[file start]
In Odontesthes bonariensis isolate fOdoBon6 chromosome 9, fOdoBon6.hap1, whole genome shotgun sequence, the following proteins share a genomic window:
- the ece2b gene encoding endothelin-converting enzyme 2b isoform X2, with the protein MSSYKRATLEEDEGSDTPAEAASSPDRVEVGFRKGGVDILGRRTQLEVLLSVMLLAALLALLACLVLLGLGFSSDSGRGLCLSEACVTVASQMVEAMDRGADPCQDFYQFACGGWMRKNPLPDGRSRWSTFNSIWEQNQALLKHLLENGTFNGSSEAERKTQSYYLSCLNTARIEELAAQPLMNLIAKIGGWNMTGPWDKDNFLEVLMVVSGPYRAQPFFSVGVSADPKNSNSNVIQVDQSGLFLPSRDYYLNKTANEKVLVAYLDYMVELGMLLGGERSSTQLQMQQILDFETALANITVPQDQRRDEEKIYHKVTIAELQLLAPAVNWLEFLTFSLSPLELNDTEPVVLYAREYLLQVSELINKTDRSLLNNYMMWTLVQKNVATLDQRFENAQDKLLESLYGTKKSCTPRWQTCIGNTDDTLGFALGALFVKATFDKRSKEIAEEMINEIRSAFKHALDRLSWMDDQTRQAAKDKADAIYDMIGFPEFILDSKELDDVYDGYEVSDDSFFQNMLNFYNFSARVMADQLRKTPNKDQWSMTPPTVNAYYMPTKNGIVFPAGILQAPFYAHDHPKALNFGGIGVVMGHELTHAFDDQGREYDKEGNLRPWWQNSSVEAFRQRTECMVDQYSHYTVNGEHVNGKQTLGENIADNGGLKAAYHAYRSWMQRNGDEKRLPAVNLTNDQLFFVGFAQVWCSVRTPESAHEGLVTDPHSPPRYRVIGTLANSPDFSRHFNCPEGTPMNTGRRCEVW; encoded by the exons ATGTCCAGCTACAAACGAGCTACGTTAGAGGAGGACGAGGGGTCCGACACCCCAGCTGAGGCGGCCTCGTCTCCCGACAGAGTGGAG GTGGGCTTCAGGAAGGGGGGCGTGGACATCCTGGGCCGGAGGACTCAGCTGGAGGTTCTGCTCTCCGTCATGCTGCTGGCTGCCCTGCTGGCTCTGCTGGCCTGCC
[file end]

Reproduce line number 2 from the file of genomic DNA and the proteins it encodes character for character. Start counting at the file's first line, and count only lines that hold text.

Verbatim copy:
- the ece2b gene encoding endothelin-converting enzyme 2b isoform X2, with the protein MSSYKRATLEEDEGSDTPAEAASSPDRVEVGFRKGGVDILGRRTQLEVLLSVMLLAALLALLACLVLLGLGFSSDSGRGLCLSEACVTVASQMVEAMDRGADPCQDFYQFACGGWMRKNPLPDGRSRWSTFNSIWEQNQALLKHLLENGTFNGSSEAERKTQSYYLSCLNTARIEELAAQPLMNLIAKIGGWNMTGPWDKDNFLEVLMVVSGPYRAQPFFSVGVSADPKNSNSNVIQVDQSGLFLPSRDYYLNKTANEKVLVAYLDYMVELGMLLGGERSSTQLQMQQILDFETALANITVPQDQRRDEEKIYHKVTIAELQLLAPAVNWLEFLTFSLSPLELNDTEPVVLYAREYLLQVSELINKTDRSLLNNYMMWTLVQKNVATLDQRFENAQDKLLESLYGTKKSCTPRWQTCIGNTDDTLGFALGALFVKATFDKRSKEIAEEMINEIRSAFKHALDRLSWMDDQTRQAAKDKADAIYDMIGFPEFILDSKELDDVYDGYEVSDDSFFQNMLNFYNFSARVMADQLRKTPNKDQWSMTPPTVNAYYMPTKNGIVFPAGILQAPFYAHDHPKALNFGGIGVVMGHELTHAFDDQGREYDKEGNLRPWWQNSSVEAFRQRTECMVDQYSHYTVNGEHVNGKQTLGENIADNGGLKAAYHAYRSWMQRNGDEKRLPAVNLTNDQLFFVGFAQVWCSVRTPESAHEGLVTDPHSPPRYRVIGTLANSPDFSRHFNCPEGTPMNTGRRCEVW; encoded by the exons ATGTCCAGCTACAAACGAGCTACGTTAGAGGAGGACGAGGGGTCCGACACCCCAGCTGAGGCGGCCTCGTCTCCCGACAGAGTGGAG GTGGGCTTCAGGAAGGGGGGCGTGGACATCCTGGGCCGGAGGACTCAGCTGGAGGTTCTGCTCTCCGTCATGCTGCTGGCTGCCCTGCTGGCTCTGCTGGCCTGCC